Three top human resources leaders were among nine executives ousted by Tribune Co. as the Chicago-based media giant continued its housecleaning after the October departure of CEO Randy Michaels, the central figure of an unflattering front-page New York Times story depicting a corporate culture run amok.
A Nov. 2 memo e-mailed to employees announced that the human resources department was being restructured and senior vice president of human resources Barb Buchwald along with HR vice presidents Ken Perry and Louise Sheard were let go. Tribune Co. owns TV stations and newspapers nationwide, including the Chicago Tribune and the Los Angeles Times.
The memo, which was written by the four-member executive council that temporarily replaced Michaels, outlined plans to “restructure the company's human resources organization in a way that will allow us to share best practices and leverage the HR expertise residing in the corporate office and in our business units. We want employees to feel connected not only to their individual business units, but to Tribune as a whole.”
The executive council named three company leaders to head the reorganization of human resources: Gwen Murakami, senior vice president, administration for the Los Angeles Times; Janice Jacobs, vice president of human resources for the Chicago Tribune and Mike Bourgon, vice president of human resources for Tribune Co.
Tribune Co. spokesman Gary Weitman declined to comment on plans for the division, saying only that “HR will not be outsourced. Other than the e-mail, no one will be commenting about the changes in HR.”
The developments have left some HR professionals wondering what role Tribune Co's. HR department played in what has been described as a fraternity house atmosphere. Michaels resigned Oct. 22 amid reports of boorish behavior from top Tribune executives and an unprofessional corporate culture.
Mary Lynn Fayoumi, CEO of the Management Association of Illinois, a not-for-profit organization that provides human resources service to employers, said that as a longtime Tribune reader and a human resources professional, she has followed the company's internal struggles.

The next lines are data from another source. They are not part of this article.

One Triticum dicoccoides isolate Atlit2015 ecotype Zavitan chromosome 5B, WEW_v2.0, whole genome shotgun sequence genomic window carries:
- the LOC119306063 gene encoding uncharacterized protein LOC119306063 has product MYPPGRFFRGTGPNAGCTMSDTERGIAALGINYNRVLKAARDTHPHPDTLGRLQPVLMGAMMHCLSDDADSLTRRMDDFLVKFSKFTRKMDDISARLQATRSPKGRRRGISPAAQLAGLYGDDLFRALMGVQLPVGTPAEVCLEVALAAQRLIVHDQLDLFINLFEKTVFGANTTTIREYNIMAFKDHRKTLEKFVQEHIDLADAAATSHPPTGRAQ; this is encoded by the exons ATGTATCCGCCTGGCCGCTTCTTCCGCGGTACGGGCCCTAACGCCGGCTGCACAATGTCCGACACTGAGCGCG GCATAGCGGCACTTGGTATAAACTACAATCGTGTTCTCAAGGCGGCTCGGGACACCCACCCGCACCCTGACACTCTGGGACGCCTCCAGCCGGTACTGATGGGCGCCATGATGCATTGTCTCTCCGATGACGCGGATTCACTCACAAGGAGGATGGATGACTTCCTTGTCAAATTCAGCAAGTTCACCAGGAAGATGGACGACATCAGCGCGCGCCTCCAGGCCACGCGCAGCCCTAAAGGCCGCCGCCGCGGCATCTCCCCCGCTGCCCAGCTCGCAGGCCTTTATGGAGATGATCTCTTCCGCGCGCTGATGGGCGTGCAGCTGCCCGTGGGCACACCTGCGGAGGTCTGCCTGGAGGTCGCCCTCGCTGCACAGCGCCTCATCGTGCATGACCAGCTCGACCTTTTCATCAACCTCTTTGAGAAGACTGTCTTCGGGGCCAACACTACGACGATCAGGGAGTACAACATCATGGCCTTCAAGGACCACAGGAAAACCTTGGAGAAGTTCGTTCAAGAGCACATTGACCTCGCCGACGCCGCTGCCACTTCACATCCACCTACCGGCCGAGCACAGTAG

Fayoumi said she was surprised by revisions to the employee handbook made by Michaels, which was included in the New York Times story.
“Working at the Tribune means accepting that you might hear a word that you, personally, might not use,” the handbook stated. “You might experience an attitude you don't share. You might hear a joke that you don't consider funny. That is because a loose, fun, nonlinear atmosphere is important to the creative process.” It added, “This should be understood, should not be a surprise and not considered harassment.”
“Did HR write that? Did they approve of it?” Fayoumi said, adding that she's received a lot of feedback from association members who were equally aghast. “Typically, the HR department, in addition to establishing and enforcing policy, is also responsible for helping organizations assess risk and make sure they are within the line legally. Given the long list of employee concerns, it appears that HR had little or no power or influence on senior managers, or they were part of the team.”
HR leaders at the Tribune were most likely “between a rock and a hard place,” said Ed Lawler, director of the Center for Effective Organizations at the Marshall School of Business at the University of Southern California. Lawler said HR's role in the decline of the company's culture depends on whether the HR department was a victim or a perpetrator.
“It's an issue of how front and center HR should be when there are sweeping changes within the organization,” he said. “I don't think HR should be portrayed as being responsible for it. They should coach management as to what to say, but ultimately they should not come forth and say, ‘Here's our strategy.' ”
Lawler didn't know the details of what happened at Tribune, but after reading revisions to the company's employee handbook said, “If I was in HR there, that's the point where I would get my résumé out.”